Open Access

When I was in grad school in the late 90s, not very much scholarly work was on the web. I had to walk over to the campus library to access scholarly papers, and sometimes make photocopies of the physical papers I wanted.

Things have gotten better, but it’s still harder to do research than it needs to be. One potential improvement is called Open Access. Open Access is about making peer-reviewed papers available online where more people can benefit from them.

This topic has a lot of details and nuances that I’m going to skip over. Suffice it to say that I support Open Access strongly. Across the nation, the Open Access movement has been gaining momentum across the nation as well.

Two tidbits crossed my radar screen this week. The first was a piece by Alexander L. Wolf, president of the Association of Computing Machinery (ACM). In that piece, Wolf states “there is a sense among a portion of our community that we have still not done enough” regarding Open Access. To which I say: damn straight.

The ACM is an organization that has and should be focused on the future. I remember the first time I got to touch and play with a Macintosh computer. It was at a college ACM event and I was only twelve years old at the time. I still remember the sneaker demo. The fact that the ACM has not done more to embrace the future and to encourage wider dissemination of research through Open Access is shameful.

Luckily, a piece of much bigger–and happier–news about Open Access also emerged this week. The Gates Foundation announced that they will support a strong Open Access policy.

Under the new policy, the Gates Foundation will pay for publication costs, but after a two-year transition period, the papers must be accessible immediately upon publication. The underlying data must also be open and accessible. This is critical to help other researchers verify results.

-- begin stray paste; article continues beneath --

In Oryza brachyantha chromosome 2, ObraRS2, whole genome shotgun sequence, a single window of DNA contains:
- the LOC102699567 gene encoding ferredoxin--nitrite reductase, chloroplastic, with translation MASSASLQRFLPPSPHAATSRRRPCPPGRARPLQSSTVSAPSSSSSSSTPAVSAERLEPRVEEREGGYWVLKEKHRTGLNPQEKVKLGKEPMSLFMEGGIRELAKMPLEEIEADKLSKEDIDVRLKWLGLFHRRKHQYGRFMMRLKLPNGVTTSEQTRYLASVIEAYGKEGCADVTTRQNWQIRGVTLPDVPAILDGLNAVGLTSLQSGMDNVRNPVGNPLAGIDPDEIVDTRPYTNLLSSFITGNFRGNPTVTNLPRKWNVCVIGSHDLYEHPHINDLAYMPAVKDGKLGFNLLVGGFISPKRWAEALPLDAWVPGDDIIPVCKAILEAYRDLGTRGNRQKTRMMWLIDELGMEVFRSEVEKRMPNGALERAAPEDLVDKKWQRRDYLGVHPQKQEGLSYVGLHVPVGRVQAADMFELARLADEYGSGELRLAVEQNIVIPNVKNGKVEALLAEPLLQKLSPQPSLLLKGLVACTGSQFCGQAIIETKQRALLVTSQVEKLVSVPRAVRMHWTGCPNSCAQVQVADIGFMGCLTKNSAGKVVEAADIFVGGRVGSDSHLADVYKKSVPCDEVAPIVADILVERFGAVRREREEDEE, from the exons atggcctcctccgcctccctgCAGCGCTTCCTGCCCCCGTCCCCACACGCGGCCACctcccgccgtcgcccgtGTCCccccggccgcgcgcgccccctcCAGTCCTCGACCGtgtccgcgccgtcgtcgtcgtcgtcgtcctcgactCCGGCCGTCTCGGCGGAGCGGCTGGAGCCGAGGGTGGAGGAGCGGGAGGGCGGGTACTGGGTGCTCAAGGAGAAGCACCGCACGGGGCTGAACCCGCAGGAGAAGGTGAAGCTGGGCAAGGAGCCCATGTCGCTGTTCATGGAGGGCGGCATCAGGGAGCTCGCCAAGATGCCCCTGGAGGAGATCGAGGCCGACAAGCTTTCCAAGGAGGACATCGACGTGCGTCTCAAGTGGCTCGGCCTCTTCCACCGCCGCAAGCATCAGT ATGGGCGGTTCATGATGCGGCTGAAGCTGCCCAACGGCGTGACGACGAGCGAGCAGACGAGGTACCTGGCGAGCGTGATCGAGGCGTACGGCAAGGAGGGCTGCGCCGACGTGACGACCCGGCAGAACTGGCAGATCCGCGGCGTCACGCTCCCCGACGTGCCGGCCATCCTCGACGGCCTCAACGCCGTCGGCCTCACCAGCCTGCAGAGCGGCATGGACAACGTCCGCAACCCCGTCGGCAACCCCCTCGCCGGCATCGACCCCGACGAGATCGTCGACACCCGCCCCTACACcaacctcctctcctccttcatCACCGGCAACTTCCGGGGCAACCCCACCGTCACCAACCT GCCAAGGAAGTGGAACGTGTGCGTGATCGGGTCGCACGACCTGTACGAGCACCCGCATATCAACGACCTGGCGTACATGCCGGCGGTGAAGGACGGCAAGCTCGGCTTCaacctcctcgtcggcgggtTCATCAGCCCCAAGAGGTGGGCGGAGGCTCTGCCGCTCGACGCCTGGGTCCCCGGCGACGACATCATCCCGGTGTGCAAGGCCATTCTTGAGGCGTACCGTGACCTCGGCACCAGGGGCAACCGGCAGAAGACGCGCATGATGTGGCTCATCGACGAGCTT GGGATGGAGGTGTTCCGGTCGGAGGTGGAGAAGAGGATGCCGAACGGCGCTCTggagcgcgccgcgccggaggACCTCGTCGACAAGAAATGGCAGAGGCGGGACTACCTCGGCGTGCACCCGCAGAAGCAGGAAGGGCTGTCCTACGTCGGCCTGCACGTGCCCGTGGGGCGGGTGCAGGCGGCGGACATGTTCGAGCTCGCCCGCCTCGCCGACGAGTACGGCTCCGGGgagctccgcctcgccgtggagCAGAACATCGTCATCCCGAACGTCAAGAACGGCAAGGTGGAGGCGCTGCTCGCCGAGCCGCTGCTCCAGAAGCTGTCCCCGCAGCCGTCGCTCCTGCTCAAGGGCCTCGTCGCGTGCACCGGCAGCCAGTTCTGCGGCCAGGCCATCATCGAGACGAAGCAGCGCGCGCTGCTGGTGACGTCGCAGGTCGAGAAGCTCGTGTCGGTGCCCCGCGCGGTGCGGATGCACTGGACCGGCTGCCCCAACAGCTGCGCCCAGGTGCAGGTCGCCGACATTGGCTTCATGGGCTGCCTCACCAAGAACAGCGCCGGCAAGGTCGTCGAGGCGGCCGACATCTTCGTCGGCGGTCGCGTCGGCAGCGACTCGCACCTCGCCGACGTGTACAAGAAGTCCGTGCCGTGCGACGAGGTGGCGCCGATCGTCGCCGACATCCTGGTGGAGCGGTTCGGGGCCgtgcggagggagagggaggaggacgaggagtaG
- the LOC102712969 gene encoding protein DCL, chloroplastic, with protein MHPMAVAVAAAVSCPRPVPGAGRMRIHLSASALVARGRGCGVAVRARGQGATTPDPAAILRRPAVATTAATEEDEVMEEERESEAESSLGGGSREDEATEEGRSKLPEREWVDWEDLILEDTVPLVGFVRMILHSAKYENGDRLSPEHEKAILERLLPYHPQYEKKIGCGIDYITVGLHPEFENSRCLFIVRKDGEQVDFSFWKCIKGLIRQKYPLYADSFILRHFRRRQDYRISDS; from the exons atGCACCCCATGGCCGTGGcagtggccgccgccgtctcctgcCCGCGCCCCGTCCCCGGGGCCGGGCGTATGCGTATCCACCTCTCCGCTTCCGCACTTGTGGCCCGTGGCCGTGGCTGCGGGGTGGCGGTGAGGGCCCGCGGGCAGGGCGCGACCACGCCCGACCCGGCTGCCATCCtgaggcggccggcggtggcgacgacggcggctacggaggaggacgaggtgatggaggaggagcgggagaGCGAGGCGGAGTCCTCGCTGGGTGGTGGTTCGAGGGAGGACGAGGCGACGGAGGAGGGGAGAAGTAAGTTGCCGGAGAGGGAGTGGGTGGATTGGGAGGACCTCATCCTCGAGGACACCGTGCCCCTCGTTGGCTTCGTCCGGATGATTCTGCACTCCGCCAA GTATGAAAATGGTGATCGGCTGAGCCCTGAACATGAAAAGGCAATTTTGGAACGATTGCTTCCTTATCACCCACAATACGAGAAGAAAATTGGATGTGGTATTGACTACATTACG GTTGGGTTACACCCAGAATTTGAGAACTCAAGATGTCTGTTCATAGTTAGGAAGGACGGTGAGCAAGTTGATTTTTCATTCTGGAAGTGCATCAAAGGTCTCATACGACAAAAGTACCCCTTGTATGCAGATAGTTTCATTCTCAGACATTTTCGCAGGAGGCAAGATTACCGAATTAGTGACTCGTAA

So while the ACM continues to drag its heels, the Gates Foundation has made a big move to encourage Open Access. That should make it faster and easier to build on important research in order to make the world a better place.

4 Responses to Open Access (Leave a comment)

  1. Hmmm.. I would say, not a single thing that i could get. What i could assume is that you’ve ruined your youth. [ of course I’m kidding ] <:-)

  2. Great post Matt – it seems as though research, like technology, is best served in open environments where people can consume, digest, and then innovate in order to advance. Not to mention, because of the social aspects of the web, the amount of PR and authority that can be attributed to the source (person, group, university, etc…) of the research. In this regard, why would anyone or any organization, purposely restrict open access…?

    thanks again for posting

  3. If you, and presumably many at Google, respect Open Access, why does Google not offer an API to its search results?

    • I can’t speak officially for Google on this point, but I know that we saw a lot of abuse, like spammers scraping Google’s search results to produce cheap/automated doorway pages for phrases. I think nailing abuse issues is one of the trickiest parts of running an open or free service.